The rulemaking history of Sec. 1.530(a) shows that this concern was raised at public hearings, but was rejected by the PTO. The hearing report issued by the PTO states that " [s]everal persons [of nine who commented on this point] felt that the patent owner should be allowed to comment before the decision [whether to reexamine] under Sec. 1.515 is made. Providing for such a comment would delay the decision under Sec. 1.515 which must be made within three months...." 46 Fed.Reg. 29,176, 29,179 (1981).
Recognizing the closeness of the question, we affirm the district court's conclusion that Sec. 1.530(a) does not violate the statutory framework generally contemplated by Congress; it facilitates the intended rapid determination of whether reexamination should proceed, and is in tune with the Congressional expectation that patent holders would not have to participate during this period.
Although we affirm that Sec. 1.530(a) is within the statutory mandate, Gould has also raised constitutional issues of due process. While due process safeguards have long been applied to the procedures of administrative agencies, a specialized jurisprudence has developed under the ambit of the Fifth Amendment. The sort of provision represented by Sec. 1.530(a), wherein an initial agency action affects property or personal rights, has been considered by courts in many contexts and has led to the formulation of a general test for due process in administrative procedures, summarized in Mathews v. Eldridge, 424 U.S. 319, 96 S. Ct. 893, 47 L. Ed. 2d 18 (1976), as requiring evaluation of three factors:
First, the private interest that will be affected by the official action; second, the risk of an erroneous deprivation of such interest through the procedures used, and the probable value, if any, of additional or substitute procedural safeguards; and finally, the Government's interest, including the function involved and the fiscal and administrative burdens that the additional or substitute procedural requirement would entail.
Id. at 335, 96 S. Ct. at 903 (citation omitted).
Evaluating these factors, reference is made to our prior opinion for discussion of the property interests affected by reexamination, 758 F.2d at 599-601, 225 USPQ at 246-48. Although Gould has postulated substantial commercial ramifications of an erroneous decision at the threshold stage, the effect of Sec. 1.530(a) on Gould's property interests is fairly viewed as the temporary deprivation of full enjoyment of patent rights, for the period needed to correct an erroneous determination to reexamine his patents. The constitutional issue is not whether Gould's patents may be reexamined under a retroactive statute, as treated in our prior decision, but solely the impact of an erroneous decision to reexamine, made because the patentee was silenced during the initial determination.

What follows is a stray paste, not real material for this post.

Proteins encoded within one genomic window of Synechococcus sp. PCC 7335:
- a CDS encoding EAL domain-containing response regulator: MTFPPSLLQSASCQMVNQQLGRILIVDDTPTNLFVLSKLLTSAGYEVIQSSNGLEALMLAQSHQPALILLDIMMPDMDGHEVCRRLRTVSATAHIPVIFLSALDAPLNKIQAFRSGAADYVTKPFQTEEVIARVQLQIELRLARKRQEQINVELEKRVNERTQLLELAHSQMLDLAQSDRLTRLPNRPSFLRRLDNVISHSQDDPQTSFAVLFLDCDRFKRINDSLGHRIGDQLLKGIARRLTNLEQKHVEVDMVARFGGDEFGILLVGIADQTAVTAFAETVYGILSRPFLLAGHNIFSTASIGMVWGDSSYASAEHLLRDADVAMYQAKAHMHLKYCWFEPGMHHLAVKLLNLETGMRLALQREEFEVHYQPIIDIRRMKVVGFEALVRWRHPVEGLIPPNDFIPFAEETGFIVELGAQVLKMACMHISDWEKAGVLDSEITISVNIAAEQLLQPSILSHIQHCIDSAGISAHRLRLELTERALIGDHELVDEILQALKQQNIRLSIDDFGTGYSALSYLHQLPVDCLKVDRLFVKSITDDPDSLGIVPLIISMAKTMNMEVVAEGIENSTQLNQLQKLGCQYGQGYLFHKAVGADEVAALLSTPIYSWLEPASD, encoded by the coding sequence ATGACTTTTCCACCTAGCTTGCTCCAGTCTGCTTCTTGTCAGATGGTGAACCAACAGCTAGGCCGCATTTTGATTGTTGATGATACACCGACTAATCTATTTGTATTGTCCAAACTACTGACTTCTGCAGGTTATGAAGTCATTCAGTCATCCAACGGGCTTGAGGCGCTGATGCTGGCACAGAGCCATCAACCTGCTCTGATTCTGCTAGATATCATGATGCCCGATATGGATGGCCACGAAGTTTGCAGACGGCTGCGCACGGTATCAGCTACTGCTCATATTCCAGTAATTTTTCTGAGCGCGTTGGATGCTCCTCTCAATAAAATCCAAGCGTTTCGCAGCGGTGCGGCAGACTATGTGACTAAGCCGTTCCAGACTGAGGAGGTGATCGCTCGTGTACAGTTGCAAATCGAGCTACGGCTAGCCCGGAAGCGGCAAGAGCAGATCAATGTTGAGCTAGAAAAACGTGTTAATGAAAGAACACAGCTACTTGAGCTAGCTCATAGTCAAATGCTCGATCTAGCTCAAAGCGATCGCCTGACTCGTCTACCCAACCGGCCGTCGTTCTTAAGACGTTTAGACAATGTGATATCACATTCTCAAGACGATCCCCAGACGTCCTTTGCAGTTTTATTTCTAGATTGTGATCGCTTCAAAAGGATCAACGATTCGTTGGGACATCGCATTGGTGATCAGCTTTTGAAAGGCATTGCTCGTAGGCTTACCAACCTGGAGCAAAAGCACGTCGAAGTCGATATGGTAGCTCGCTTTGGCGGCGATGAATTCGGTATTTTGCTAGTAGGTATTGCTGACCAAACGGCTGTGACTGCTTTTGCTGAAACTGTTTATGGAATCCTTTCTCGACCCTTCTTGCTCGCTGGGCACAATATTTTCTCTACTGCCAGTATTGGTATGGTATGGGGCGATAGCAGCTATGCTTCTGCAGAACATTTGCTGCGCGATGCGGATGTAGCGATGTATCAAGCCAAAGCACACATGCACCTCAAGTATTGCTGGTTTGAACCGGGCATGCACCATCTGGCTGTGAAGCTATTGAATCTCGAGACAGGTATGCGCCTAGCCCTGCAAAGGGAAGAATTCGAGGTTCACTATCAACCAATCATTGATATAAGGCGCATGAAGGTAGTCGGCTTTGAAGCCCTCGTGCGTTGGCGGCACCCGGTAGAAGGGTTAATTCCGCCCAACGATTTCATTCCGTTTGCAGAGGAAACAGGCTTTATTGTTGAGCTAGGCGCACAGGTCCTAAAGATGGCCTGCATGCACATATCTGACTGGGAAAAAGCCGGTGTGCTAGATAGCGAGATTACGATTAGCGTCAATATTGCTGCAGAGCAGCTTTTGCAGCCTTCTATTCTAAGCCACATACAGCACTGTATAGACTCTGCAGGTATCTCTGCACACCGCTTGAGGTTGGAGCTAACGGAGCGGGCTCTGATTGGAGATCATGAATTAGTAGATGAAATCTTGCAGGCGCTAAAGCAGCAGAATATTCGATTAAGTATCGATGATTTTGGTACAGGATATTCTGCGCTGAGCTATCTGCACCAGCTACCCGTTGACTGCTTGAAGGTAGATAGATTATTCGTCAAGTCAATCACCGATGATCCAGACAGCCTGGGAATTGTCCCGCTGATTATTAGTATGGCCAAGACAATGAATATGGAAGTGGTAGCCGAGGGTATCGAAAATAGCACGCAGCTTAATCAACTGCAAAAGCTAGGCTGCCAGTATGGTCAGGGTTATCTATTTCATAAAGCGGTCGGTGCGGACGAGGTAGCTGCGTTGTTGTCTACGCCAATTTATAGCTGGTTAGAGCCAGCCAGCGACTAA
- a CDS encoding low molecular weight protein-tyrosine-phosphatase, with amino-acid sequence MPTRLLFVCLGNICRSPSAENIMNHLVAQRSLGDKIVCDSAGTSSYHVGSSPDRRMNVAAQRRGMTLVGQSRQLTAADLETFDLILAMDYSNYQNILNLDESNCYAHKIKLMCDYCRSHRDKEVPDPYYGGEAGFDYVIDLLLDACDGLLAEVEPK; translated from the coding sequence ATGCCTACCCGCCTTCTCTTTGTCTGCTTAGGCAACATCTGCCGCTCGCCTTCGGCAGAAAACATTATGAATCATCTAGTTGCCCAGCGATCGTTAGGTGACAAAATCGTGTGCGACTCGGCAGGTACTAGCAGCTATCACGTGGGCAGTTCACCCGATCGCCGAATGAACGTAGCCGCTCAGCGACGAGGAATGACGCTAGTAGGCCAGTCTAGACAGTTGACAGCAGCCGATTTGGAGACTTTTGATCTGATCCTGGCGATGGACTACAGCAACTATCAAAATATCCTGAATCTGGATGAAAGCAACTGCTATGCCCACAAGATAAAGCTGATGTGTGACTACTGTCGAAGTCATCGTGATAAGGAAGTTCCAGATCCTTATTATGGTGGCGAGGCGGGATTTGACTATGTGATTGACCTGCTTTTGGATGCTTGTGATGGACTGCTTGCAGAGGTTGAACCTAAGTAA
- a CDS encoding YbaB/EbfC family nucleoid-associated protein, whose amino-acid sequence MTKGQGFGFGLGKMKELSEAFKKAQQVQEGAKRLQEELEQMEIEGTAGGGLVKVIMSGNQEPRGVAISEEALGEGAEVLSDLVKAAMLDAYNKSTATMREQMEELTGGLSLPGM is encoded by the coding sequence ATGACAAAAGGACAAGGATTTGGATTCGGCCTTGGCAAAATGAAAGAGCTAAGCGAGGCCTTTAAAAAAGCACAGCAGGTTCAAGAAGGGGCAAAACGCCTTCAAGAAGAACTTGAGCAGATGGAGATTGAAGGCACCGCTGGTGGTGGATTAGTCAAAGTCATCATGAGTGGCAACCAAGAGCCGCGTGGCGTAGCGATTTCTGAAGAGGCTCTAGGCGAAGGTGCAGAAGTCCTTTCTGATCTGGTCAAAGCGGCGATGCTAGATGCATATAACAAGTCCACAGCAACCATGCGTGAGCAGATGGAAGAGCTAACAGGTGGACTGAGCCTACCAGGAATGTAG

The risk of examiner error due to lack of information--information that the patentee is able and anxious to contribute--relates only to the question "whether a substantial new question of patentability ... is raised", 35 U.S.C. § 303, not the answer to the question. In assessing the risk that an erroneous deprivation will ensue, we take notice that a patent examiner is charged with the experience appropriate to making independent determinations. PTO expertise is a factor to be given weight in considering the risk of error at this stage. See Fahey v. Mallonee, 332 U.S. 245, 253-54, 67 S. Ct. 1552, 1555-56, 91 L. Ed. 2030 (1947), wherein the Supreme Court was reassured by the knowledge that the challenged administrative determinations were made by disinterested experts. The PTO similarly carries a "heavy responsibility to be exercised with disinterestedness and restraint". Id. at 253-54, 67 S. Ct. at 1555-56.
As for the third Mathews v. Eldridge factor, the PTO states that it could not meet the three-month response period if patentee participation were allowed. We have no information on the cost of enlarged proceedings at this stage, nor who might bear the cost, but we do not consider such proceedings impossible of management, and we do not give this factor controlling weight in our review of the constitutional issue.
When considering the constitutional consequences of denying a hearing to those whose property rights are subject to an administrative process that may lead to deprivation of that property, the particular circumstances of the case may control not only entitlement to a hearing, but when during the process the hearing is held. See, e.g., Goldberg v. Kelly, 397 U.S. 254, 90 S. Ct. 1011, 25 L. Ed. 2d 287 (1970), which held that provision of only a post-termination hearing to welfare recipients violated procedural due process, in furtherance of the nation's social policy and in recognition of the drastic consequences of an erroneous termination of welfare payments. See also Cleveland Board of Education v. Loudermill, --- U.S. ----, 105 S. Ct. 1487, 84 L. Ed. 2d 494 (1985).
Absent such special considerations, the general rule is that " [t]he demands of due process do not require a hearing, at the initial stage or at any particular point or at more than one point in an administrative proceeding so long as the requisite hearing is held before the final order becomes effective". Opp Cotton Mills, Inc. v. Administrator, 312 U.S. 126, 152-53, 61 S. Ct. 524, 536, 85 L. Ed. 624 (1941); see Ewing v. Mytinger & Casselberry, 339 U.S. 594, 598, 70 S. Ct. 870, 872, 94 L. Ed. 1088 (1950), wherein the Court stated " [a]t times a preliminary decision by an agency is a step in an administrative proceeding. We have repeatedly held that no hearing at the preliminary stage is required by due process so long as the requisite hearing is held before the final administrative order becomes effective." Id. (citation omitted).